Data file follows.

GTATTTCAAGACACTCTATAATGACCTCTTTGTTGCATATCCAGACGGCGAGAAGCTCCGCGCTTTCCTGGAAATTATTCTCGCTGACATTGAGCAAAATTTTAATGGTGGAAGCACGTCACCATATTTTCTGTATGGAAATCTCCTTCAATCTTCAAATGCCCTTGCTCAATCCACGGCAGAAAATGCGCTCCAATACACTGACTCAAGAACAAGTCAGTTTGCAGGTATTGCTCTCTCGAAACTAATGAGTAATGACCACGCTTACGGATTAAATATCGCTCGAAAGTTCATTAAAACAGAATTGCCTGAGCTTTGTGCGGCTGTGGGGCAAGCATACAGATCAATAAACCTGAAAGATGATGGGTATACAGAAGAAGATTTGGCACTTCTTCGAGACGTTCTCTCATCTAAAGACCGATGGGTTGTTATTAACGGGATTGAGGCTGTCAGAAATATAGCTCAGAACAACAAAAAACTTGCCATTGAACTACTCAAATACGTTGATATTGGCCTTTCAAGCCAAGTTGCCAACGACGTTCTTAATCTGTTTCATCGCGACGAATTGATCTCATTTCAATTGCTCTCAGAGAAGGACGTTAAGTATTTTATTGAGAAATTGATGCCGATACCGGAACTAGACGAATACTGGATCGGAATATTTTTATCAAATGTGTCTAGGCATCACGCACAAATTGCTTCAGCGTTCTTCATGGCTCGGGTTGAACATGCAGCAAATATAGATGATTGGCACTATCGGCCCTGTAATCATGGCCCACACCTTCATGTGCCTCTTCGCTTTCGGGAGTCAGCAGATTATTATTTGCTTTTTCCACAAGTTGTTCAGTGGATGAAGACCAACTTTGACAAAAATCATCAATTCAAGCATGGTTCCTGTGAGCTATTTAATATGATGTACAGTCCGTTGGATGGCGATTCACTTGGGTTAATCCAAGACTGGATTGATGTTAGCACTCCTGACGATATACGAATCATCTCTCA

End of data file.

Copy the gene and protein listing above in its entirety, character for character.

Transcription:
GTATTTCAAGACACTCTATAATGACCTCTTTGTTGCATATCCAGACGGCGAGAAGCTCCGCGCTTTCCTGGAAATTATTCTCGCTGACATTGAGCAAAATTTTAATGGTGGAAGCACGTCACCATATTTTCTGTATGGAAATCTCCTTCAATCTTCAAATGCCCTTGCTCAATCCACGGCAGAAAATGCGCTCCAATACACTGACTCAAGAACAAGTCAGTTTGCAGGTATTGCTCTCTCGAAACTAATGAGTAATGACCACGCTTACGGATTAAATATCGCTCGAAAGTTCATTAAAACAGAATTGCCTGAGCTTTGTGCGGCTGTGGGGCAAGCATACAGATCAATAAACCTGAAAGATGATGGGTATACAGAAGAAGATTTGGCACTTCTTCGAGACGTTCTCTCATCTAAAGACCGATGGGTTGTTATTAACGGGATTGAGGCTGTCAGAAATATAGCTCAGAACAACAAAAAACTTGCCATTGAACTACTCAAATACGTTGATATTGGCCTTTCAAGCCAAGTTGCCAACGACGTTCTTAATCTGTTTCATCGCGACGAATTGATCTCATTTCAATTGCTCTCAGAGAAGGACGTTAAGTATTTTATTGAGAAATTGATGCCGATACCGGAACTAGACGAATACTGGATCGGAATATTTTTATCAAATGTGTCTAGGCATCACGCACAAATTGCTTCAGCGTTCTTCATGGCTCGGGTTGAACATGCAGCAAATATAGATGATTGGCACTATCGGCCCTGTAATCATGGCCCACACCTTCATGTGCCTCTTCGCTTTCGGGAGTCAGCAGATTATTATTTGCTTTTTCCACAAGTTGTTCAGTGGATGAAGACCAACTTTGACAAAAATCATCAATTCAAGCATGGTTCCTGTGAGCTATTTAATATGATGTACAGTCCGTTGGATGGCGATTCACTTGGGTTAATCCAAGACTGGATTGATGTTAGCACTCCTGACGATATACGAATCATCTCTCA